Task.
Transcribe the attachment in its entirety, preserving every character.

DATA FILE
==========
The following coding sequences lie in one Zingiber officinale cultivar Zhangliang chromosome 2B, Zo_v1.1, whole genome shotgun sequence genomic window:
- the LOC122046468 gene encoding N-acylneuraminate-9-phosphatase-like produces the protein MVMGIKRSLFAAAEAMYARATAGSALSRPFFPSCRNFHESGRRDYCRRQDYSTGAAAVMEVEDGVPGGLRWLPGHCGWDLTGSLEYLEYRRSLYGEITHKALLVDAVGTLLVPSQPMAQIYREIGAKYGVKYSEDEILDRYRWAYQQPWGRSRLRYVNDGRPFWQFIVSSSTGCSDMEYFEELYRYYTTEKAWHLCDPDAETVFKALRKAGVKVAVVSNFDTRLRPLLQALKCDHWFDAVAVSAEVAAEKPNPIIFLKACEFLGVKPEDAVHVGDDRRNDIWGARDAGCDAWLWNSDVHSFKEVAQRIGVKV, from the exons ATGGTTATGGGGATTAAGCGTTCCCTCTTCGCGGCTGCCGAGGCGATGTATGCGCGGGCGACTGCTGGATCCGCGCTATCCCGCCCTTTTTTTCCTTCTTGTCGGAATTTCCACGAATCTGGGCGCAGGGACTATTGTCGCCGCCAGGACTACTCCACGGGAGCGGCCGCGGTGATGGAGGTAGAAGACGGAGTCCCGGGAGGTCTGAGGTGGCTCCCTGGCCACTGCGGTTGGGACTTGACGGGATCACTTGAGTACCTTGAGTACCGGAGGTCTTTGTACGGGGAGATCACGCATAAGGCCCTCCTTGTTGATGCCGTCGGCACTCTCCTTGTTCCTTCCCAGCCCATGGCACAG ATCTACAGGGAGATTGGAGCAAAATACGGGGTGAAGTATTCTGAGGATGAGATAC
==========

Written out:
The following coding sequences lie in one Zingiber officinale cultivar Zhangliang chromosome 2B, Zo_v1.1, whole genome shotgun sequence genomic window:
- the LOC122046468 gene encoding N-acylneuraminate-9-phosphatase-like produces the protein MVMGIKRSLFAAAEAMYARATAGSALSRPFFPSCRNFHESGRRDYCRRQDYSTGAAAVMEVEDGVPGGLRWLPGHCGWDLTGSLEYLEYRRSLYGEITHKALLVDAVGTLLVPSQPMAQIYREIGAKYGVKYSEDEILDRYRWAYQQPWGRSRLRYVNDGRPFWQFIVSSSTGCSDMEYFEELYRYYTTEKAWHLCDPDAETVFKALRKAGVKVAVVSNFDTRLRPLLQALKCDHWFDAVAVSAEVAAEKPNPIIFLKACEFLGVKPEDAVHVGDDRRNDIWGARDAGCDAWLWNSDVHSFKEVAQRIGVKV, from the exons ATGGTTATGGGGATTAAGCGTTCCCTCTTCGCGGCTGCCGAGGCGATGTATGCGCGGGCGACTGCTGGATCCGCGCTATCCCGCCCTTTTTTTCCTTCTTGTCGGAATTTCCACGAATCTGGGCGCAGGGACTATTGTCGCCGCCAGGACTACTCCACGGGAGCGGCCGCGGTGATGGAGGTAGAAGACGGAGTCCCGGGAGGTCTGAGGTGGCTCCCTGGCCACTGCGGTTGGGACTTGACGGGATCACTTGAGTACCTTGAGTACCGGAGGTCTTTGTACGGGGAGATCACGCATAAGGCCCTCCTTGTTGATGCCGTCGGCACTCTCCTTGTTCCTTCCCAGCCCATGGCACAG ATCTACAGGGAGATTGGAGCAAAATACGGGGTGAAGTATTCTGAGGATGAGATAC